PetPlace.com Intervertebral Disc Disease (IVDD) – Cervical Area - Page 2

My Pet: FREE Tools to Care for Your Pet and Connect with Others


Over 10,000 Vet Approved Articles Search All Articles

Intervertebral Disc Disease (IVDD) – Cervical Area

By: Dr. Nicholas Trout

Read By: Pet Lovers
Email To A Friend Print


Related Symptoms or Diseases

The combination of your dog's breed, history of clinical signs and the veterinary examination will be suggestive of a cervical spinal problem. In the neck region, disc disease would be the most likely cause of a spinal disorder, particularly in 4 to 9 year old chondrodystrophic breeds of dogs.

  • A fracture or dislocation of the spine is almost always associated with severe trauma such as falling from a high place or being hit by a car.

  • Young dogs can develop abnormalities in the neurological function of the limbs due to congenital deformities of the spine, which will often show up on plain X-rays.

  • Infections within the disc space (diskospondylitis) or of the spinal bones (osteomylelitis) can produce neck pain. These infections occur more commonly in young, growing dogs and usually produce changes that can be seen on an X-ray.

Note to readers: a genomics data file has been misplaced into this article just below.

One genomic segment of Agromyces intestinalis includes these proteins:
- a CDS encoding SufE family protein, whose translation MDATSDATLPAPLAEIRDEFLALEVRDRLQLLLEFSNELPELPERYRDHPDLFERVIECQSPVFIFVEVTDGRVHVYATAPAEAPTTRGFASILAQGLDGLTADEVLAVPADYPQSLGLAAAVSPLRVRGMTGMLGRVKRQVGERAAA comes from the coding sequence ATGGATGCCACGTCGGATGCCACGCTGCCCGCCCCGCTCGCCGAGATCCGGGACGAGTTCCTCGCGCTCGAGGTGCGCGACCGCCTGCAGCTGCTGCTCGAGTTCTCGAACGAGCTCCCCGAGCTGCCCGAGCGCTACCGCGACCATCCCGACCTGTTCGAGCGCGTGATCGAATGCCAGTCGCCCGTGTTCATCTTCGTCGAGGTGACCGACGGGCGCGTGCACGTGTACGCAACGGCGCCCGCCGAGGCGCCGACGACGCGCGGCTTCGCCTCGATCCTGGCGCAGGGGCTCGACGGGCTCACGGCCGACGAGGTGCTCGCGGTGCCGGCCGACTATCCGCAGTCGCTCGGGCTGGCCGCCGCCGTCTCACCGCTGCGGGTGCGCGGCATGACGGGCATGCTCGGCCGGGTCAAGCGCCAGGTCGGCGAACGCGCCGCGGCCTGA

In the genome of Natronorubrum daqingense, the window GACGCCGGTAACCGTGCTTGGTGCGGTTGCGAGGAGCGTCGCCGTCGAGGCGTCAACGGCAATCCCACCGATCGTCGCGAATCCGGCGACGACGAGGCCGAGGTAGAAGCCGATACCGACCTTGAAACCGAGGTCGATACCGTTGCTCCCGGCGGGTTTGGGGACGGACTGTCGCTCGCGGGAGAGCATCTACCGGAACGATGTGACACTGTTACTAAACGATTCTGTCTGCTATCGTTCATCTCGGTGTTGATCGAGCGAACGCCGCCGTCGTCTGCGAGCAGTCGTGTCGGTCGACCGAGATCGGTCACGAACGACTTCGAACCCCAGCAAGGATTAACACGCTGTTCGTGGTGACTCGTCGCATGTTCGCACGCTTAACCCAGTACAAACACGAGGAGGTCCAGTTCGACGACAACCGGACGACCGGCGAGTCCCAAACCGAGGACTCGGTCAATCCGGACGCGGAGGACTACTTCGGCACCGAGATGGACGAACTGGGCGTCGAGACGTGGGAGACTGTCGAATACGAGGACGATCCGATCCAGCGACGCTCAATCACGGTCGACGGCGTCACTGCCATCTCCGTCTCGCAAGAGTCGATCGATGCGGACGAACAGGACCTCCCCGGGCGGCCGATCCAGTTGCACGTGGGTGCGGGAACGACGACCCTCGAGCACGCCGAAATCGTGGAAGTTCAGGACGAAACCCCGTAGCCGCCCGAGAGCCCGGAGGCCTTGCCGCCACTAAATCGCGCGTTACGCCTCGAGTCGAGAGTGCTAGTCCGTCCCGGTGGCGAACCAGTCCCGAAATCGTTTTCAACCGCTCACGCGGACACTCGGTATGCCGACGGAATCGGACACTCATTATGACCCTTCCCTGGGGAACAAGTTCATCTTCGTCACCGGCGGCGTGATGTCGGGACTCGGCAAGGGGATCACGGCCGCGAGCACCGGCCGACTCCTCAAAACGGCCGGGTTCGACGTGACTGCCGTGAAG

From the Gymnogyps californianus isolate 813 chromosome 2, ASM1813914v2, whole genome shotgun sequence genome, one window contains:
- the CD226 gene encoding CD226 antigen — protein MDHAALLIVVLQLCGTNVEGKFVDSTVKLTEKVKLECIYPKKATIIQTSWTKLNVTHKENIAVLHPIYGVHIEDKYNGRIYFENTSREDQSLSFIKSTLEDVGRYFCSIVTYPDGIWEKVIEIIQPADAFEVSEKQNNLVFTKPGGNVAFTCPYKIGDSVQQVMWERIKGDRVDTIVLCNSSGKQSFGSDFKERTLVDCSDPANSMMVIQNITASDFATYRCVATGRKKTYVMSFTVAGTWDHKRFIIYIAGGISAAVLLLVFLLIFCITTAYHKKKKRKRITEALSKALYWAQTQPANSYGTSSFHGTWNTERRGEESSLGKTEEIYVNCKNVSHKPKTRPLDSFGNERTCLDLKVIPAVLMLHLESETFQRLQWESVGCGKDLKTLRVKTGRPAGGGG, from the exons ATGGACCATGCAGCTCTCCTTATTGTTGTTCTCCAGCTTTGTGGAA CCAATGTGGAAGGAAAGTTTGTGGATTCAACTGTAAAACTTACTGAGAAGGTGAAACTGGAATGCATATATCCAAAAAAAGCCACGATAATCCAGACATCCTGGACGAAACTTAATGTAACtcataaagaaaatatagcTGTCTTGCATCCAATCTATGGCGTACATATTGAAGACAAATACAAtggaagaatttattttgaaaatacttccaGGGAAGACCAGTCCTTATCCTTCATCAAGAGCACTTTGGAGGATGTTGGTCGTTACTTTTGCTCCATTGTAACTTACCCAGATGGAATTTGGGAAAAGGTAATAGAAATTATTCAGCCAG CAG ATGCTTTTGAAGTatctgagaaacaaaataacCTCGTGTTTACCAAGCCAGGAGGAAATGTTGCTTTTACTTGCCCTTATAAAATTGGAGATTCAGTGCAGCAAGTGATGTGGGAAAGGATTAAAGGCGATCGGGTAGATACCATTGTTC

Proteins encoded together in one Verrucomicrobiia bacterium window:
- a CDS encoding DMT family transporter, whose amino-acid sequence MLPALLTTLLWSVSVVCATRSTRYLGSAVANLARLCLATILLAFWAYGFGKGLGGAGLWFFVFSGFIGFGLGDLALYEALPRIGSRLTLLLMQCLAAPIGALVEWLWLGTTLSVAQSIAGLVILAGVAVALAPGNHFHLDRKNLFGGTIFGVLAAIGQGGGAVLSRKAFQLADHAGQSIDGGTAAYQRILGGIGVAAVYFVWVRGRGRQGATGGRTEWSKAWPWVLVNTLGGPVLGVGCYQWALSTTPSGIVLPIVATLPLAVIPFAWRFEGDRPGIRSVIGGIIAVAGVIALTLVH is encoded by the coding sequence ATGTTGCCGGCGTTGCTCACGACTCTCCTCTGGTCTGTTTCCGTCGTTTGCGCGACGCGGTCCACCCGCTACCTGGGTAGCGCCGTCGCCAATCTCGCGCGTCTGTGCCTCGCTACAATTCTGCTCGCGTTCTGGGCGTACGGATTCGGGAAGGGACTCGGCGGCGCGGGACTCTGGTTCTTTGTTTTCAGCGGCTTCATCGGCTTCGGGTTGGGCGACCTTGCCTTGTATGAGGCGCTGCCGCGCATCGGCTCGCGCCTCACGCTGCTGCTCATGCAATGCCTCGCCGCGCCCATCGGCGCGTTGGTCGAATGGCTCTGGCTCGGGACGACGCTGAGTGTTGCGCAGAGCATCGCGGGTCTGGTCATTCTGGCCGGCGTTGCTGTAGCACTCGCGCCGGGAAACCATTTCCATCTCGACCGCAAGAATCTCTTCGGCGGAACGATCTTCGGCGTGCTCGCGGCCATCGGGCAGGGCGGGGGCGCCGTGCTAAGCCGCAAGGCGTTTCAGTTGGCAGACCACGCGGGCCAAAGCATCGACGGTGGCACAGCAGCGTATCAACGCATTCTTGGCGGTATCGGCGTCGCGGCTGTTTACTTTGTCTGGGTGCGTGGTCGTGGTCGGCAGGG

• Small breeds of dogs can be born with an instability between the first and second cervical vertebrae known as an atlantoaxial instability. They can also acquire the condition after birth. It can usually be demonstrated on plain X-rays.

  • Tumors that compress the spinal cord tend to occur in very young animals or older animals. In the absence of bone changes on a plain X-ray, the diagnosis of cervical spinal cancer would be made by use of myelography, CT scan or MRI.

  • Dogs can have a "stroke-like" disorder of the spinal cord called a fibrocartilaginous emboli or FCE. A small piece of disc material is thought to block the blood vessels supplying an area of the cord. This usually results in cord damage and problems with the back legs. This disorder is normally not progressive, not painful and can produce signs of different severity between the left and right sides.

  • During the history and general physical examination your pet will be evaluated to ensure that no poison or other toxic substance has been ingested that could be causing a "drunken" hind leg gait.

  • Comment & Share
    Email To A Friend Print
    Keep reading! This article has multiple pages.

    Dog Photos Enjoy hundreds of beautiful dog photos Let's Be Friends Follow Us On Facebook Follow Us On twitter

    Close

    Email to a Friend

    Article to eMail
    Intervertebral Disc Disease (IVDD) – Cervical Area




    Thanks!
    Close
    My Pet
    Coming Soon

    Tools to Care for Your Pet and
    Connect with Others!

    Be the First to Know.
    Notify Me